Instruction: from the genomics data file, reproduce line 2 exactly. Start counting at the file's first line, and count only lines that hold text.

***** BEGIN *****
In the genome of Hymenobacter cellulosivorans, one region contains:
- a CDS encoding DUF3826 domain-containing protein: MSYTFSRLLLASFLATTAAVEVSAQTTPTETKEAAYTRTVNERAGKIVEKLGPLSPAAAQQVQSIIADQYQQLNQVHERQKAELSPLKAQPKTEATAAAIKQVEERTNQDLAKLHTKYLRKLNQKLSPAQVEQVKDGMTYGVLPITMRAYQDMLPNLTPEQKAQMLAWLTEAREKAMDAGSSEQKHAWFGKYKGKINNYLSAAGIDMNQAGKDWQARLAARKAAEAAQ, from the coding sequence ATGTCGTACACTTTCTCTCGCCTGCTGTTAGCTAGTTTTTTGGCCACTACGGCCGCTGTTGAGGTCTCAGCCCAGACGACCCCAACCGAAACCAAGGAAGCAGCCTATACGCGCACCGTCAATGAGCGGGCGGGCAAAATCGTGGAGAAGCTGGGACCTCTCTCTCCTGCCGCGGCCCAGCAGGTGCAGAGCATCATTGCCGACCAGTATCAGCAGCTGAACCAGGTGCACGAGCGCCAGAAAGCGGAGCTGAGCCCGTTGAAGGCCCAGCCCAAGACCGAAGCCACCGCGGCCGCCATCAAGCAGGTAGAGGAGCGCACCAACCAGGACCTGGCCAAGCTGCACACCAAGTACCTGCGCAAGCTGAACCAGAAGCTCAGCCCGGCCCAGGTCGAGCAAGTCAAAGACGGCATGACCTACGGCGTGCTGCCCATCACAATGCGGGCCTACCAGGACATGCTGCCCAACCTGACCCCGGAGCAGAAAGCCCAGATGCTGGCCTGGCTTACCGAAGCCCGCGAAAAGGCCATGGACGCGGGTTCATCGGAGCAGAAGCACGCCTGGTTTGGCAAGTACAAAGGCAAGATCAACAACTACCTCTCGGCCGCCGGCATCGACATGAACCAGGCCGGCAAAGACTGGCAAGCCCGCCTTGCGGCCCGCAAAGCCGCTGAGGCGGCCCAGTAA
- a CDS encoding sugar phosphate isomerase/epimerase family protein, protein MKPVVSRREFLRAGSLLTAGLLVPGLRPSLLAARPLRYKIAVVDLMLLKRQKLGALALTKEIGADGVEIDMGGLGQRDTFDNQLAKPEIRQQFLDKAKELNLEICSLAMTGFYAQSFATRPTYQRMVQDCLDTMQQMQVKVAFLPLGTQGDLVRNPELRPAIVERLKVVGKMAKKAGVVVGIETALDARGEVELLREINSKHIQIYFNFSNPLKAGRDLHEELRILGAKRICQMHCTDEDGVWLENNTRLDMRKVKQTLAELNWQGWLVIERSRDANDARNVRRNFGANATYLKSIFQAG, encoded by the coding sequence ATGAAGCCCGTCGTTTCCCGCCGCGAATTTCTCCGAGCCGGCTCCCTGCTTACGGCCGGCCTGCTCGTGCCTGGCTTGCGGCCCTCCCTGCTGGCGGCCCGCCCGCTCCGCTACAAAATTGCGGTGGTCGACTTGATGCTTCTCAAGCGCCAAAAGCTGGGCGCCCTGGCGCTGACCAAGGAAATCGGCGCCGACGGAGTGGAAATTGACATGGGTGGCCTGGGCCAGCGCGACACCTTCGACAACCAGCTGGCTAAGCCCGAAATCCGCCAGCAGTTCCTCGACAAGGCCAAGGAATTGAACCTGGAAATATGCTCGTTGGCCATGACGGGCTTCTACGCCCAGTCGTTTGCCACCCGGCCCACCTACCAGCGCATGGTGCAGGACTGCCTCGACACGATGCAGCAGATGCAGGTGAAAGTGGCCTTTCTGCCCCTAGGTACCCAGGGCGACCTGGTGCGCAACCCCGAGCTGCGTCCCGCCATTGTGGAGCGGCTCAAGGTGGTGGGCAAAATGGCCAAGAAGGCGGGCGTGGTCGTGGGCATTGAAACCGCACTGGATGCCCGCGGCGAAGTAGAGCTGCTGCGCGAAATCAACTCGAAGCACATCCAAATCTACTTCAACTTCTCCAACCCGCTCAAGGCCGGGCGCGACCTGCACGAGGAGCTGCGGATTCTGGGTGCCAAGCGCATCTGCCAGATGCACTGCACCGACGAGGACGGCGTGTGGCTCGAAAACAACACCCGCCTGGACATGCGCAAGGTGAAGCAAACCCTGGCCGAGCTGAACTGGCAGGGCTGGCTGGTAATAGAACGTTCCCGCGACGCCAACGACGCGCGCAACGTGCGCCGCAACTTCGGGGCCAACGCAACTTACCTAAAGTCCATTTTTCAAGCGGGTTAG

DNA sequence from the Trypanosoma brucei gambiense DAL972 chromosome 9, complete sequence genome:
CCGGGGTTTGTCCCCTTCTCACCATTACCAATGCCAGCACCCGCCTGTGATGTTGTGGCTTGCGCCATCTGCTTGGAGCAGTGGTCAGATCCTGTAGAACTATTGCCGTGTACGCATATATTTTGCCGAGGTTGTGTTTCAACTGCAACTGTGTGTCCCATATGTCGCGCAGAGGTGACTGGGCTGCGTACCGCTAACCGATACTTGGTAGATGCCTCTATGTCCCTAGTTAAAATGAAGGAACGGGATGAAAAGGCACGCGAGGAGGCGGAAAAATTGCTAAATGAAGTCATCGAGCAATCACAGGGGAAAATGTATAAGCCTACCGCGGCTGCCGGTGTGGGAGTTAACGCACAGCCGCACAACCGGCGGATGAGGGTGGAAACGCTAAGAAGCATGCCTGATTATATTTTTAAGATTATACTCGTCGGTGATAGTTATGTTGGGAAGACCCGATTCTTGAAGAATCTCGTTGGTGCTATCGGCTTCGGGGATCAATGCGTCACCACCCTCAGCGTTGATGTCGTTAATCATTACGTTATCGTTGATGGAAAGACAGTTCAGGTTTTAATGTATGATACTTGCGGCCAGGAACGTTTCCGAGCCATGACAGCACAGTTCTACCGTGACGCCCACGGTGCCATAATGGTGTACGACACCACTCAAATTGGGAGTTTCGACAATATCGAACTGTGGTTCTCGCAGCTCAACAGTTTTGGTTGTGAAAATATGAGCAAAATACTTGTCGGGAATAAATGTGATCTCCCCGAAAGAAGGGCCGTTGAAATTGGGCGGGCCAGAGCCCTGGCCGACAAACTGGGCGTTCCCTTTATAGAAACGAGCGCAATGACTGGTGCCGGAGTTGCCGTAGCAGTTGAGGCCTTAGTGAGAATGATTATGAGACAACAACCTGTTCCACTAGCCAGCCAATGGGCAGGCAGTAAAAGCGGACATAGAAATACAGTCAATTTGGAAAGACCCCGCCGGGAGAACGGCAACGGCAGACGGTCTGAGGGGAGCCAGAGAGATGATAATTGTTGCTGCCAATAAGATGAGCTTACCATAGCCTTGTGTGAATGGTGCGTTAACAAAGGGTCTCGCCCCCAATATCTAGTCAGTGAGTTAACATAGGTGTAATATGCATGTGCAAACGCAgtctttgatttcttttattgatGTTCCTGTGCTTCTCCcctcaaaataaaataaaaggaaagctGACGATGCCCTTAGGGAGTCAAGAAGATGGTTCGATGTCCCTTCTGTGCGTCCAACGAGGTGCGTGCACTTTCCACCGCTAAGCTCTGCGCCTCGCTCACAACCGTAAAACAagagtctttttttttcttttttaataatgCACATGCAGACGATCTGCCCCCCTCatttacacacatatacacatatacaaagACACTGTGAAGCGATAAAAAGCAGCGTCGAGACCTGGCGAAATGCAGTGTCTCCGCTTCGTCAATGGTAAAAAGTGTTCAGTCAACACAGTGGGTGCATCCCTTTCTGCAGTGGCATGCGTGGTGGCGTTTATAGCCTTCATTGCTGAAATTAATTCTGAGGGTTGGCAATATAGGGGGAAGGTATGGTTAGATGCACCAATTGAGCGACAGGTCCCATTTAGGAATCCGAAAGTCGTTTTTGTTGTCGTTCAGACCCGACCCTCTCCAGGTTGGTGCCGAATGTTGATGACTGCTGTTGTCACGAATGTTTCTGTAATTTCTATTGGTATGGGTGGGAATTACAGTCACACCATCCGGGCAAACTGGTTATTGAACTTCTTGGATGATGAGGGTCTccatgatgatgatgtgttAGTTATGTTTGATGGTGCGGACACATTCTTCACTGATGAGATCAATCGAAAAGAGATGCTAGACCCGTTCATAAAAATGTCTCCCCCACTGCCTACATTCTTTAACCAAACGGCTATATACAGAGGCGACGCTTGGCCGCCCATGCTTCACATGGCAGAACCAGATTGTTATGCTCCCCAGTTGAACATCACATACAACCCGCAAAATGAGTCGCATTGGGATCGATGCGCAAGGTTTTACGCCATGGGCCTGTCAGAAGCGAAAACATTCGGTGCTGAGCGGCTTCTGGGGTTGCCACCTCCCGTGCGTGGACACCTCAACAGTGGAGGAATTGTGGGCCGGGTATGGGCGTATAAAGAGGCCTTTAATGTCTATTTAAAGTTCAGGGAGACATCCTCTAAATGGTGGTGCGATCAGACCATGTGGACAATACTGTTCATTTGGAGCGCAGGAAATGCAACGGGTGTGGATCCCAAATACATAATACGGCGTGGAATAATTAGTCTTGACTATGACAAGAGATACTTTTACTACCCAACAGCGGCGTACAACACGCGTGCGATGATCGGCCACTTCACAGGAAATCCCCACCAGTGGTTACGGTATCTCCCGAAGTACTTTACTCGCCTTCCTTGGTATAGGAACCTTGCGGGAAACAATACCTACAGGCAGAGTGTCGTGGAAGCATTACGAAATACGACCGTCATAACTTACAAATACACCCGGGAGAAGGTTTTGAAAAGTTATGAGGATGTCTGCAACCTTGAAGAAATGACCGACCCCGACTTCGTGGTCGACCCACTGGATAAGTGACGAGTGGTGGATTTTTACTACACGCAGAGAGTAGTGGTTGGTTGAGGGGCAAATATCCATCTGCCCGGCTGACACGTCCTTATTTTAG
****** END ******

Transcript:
- a CDS encoding DUF3826 domain-containing protein: MSYTFSRLLLASFLATTAAVEVSAQTTPTETKEAAYTRTVNERAGKIVEKLGPLSPAAAQQVQSIIADQYQQLNQVHERQKAELSPLKAQPKTEATAAAIKQVEERTNQDLAKLHTKYLRKLNQKLSPAQVEQVKDGMTYGVLPITMRAYQDMLPNLTPEQKAQMLAWLTEAREKAMDAGSSEQKHAWFGKYKGKINNYLSAAGIDMNQAGKDWQARLAARKAAEAAQ, from the coding sequence ATGTCGTACACTTTCTCTCGCCTGCTGTTAGCTAGTTTTTTGGCCACTACGGCCGCTGTTGAGGTCTCAGCCCAGACGACCCCAACCGAAACCAAGGAAGCAGCCTATACGCGCACCGTCAATGAGCGGGCGGGCAAAATCGTGGAGAAGCTGGGACCTCTCTCTCCTGCCGCGGCCCAGCAGGTGCAGAGCATCATTGCCGACCAGTATCAGCAGCTGAACCAGGTGCACGAGCGCCAGAAAGCGGAGCTGAGCCCGTTGAAGGCCCAGCCCAAGACCGAAGCCACCGCGGCCGCCATCAAGCAGGTAGAGGAGCGCACCAACCAGGACCTGGCCAAGCTGCACACCAAGTACCTGCGCAAGCTGAACCAGAAGCTCAGCCCGGCCCAGGTCGAGCAAGTCAAAGACGGCATGACCTACGGCGTGCTGCCCATCACAATGCGGGCCTACCAGGACATGCTGCCCAACCTGACCCCGGAGCAGAAAGCCCAGATGCTGGCCTGGCTTACCGAAGCCCGCGAAAAGGCCATGGACGCGGGTTCATCGGAGCAGAAGCACGCCTGGTTTGGCAAGTACAAAGGCAAGATCAACAACTACCTCTCGGCCGCCGGCATCGACATGAACCAGGCCGGCAAAGACTGGCAAGCCCGCCTTGCGGCCCGCAAAGCCGCTGAGGCGGCCCAGTAA